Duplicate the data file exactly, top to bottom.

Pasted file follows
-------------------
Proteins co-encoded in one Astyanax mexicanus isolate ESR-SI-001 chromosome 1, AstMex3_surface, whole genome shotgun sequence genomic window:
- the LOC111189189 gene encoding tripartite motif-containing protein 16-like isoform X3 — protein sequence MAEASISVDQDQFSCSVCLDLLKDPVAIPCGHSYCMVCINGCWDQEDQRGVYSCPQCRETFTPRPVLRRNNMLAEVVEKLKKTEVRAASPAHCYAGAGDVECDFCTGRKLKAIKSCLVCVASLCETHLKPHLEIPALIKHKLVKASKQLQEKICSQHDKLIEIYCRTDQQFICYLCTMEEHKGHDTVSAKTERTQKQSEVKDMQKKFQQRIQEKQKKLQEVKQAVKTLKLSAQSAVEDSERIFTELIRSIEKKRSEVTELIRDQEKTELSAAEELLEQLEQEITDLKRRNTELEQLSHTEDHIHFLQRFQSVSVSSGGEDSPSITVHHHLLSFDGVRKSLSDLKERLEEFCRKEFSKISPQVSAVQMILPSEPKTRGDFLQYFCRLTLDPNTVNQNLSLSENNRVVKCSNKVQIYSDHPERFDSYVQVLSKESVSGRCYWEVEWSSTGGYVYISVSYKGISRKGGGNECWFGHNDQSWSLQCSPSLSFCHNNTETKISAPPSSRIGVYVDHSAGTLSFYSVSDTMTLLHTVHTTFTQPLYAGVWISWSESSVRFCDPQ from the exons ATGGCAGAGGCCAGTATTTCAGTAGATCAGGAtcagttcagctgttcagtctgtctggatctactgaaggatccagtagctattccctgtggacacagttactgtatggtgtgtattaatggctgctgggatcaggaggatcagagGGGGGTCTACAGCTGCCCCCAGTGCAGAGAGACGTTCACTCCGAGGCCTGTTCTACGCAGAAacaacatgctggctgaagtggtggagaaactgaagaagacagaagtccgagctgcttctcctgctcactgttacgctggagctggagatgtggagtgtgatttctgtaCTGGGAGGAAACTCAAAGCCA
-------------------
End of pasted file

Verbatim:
Proteins co-encoded in one Astyanax mexicanus isolate ESR-SI-001 chromosome 1, AstMex3_surface, whole genome shotgun sequence genomic window:
- the LOC111189189 gene encoding tripartite motif-containing protein 16-like isoform X3 — protein sequence MAEASISVDQDQFSCSVCLDLLKDPVAIPCGHSYCMVCINGCWDQEDQRGVYSCPQCRETFTPRPVLRRNNMLAEVVEKLKKTEVRAASPAHCYAGAGDVECDFCTGRKLKAIKSCLVCVASLCETHLKPHLEIPALIKHKLVKASKQLQEKICSQHDKLIEIYCRTDQQFICYLCTMEEHKGHDTVSAKTERTQKQSEVKDMQKKFQQRIQEKQKKLQEVKQAVKTLKLSAQSAVEDSERIFTELIRSIEKKRSEVTELIRDQEKTELSAAEELLEQLEQEITDLKRRNTELEQLSHTEDHIHFLQRFQSVSVSSGGEDSPSITVHHHLLSFDGVRKSLSDLKERLEEFCRKEFSKISPQVSAVQMILPSEPKTRGDFLQYFCRLTLDPNTVNQNLSLSENNRVVKCSNKVQIYSDHPERFDSYVQVLSKESVSGRCYWEVEWSSTGGYVYISVSYKGISRKGGGNECWFGHNDQSWSLQCSPSLSFCHNNTETKISAPPSSRIGVYVDHSAGTLSFYSVSDTMTLLHTVHTTFTQPLYAGVWISWSESSVRFCDPQ from the exons ATGGCAGAGGCCAGTATTTCAGTAGATCAGGAtcagttcagctgttcagtctgtctggatctactgaaggatccagtagctattccctgtggacacagttactgtatggtgtgtattaatggctgctgggatcaggaggatcagagGGGGGTCTACAGCTGCCCCCAGTGCAGAGAGACGTTCACTCCGAGGCCTGTTCTACGCAGAAacaacatgctggctgaagtggtggagaaactgaagaagacagaagtccgagctgcttctcctgctcactgttacgctggagctggagatgtggagtgtgatttctgtaCTGGGAGGAAACTCAAAGCCA